McKinney mashup made a rebel out of Audi - McKinney

McKinney mashup made a rebel out of Audi

January 21, 2016

The International Business Times recently reported on David Bowie’s control of where and when his music was used. Reporter Max Willens reached out to McKinney Chief Creative Officer Jonathan Cude about “Progressions,” a spot Cude directed for Audi that blended Bowie’s “Rebel, Rebel” with a newer Bowie song, “Never Get Old.” Part of the campaign also encouraged Audi customers to mash up Bowie’s songs online.

Here’s part of Max and Jonathan’s conversation:

Max: So how did this project come together? What big hoops did you have to jump through?

JC: So the idea grew from a desire to establish Audi as a progressive, design-forward brand. In fact, “Never Follow” was the tagline McKinney created for the company for the launch of the Audi TT — at the time the face of Audi’s design future. We initially contacted Bowie to use “Rebel, Rebel.” At the same time, Bowie had embarked on a new tour to promote his new album, “ Reality.” I remember talking to his manager and the conversation was tough. We wanted “Rebel, Rebel,” and he wanted to promote Bowie’s newer music.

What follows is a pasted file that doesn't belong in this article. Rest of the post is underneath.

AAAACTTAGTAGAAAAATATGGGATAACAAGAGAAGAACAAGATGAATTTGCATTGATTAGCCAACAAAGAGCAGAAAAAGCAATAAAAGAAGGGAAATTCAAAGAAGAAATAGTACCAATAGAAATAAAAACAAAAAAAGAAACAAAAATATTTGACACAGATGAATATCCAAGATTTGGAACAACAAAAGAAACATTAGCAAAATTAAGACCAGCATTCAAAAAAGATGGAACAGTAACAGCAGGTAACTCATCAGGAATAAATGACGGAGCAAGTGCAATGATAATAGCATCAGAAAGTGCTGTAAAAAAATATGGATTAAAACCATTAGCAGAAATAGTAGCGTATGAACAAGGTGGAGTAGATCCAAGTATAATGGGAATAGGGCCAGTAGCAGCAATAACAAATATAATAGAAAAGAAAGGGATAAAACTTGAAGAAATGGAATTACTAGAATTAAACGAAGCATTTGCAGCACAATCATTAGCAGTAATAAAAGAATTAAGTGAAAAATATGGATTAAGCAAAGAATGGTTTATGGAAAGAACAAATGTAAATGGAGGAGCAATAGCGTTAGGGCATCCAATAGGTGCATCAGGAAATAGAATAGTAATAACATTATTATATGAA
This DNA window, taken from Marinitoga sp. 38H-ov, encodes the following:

Max: So what was the outcome?

JC: Our solution was “Rebel Never Gets Old,” a mashup remix of “Never Get Old” and “Rebel, Rebel.” The spot did so well that Bowie asked Mark Vidler to take the two original masters and create a single. It actually worked out best for us both.

Fans also got to do some experimenting of their own. Bowie invited them to create the best mashup remix of any song from his “Reality” album with another from his catalog. Judges, including Bowie and Vidler, selected the favorite entry and the grand prize winner won an Audi TT.

Max: Bowie rarely approved the use of his compositions. Why now?

JC: This had never been done before. Bowie offered fans an entirely unique way to play and experiment with his music — to actually make art out of art. And it offered Audi a higher and completely different level of engagement with its customers. It felt great because it represented what Bowie was all about.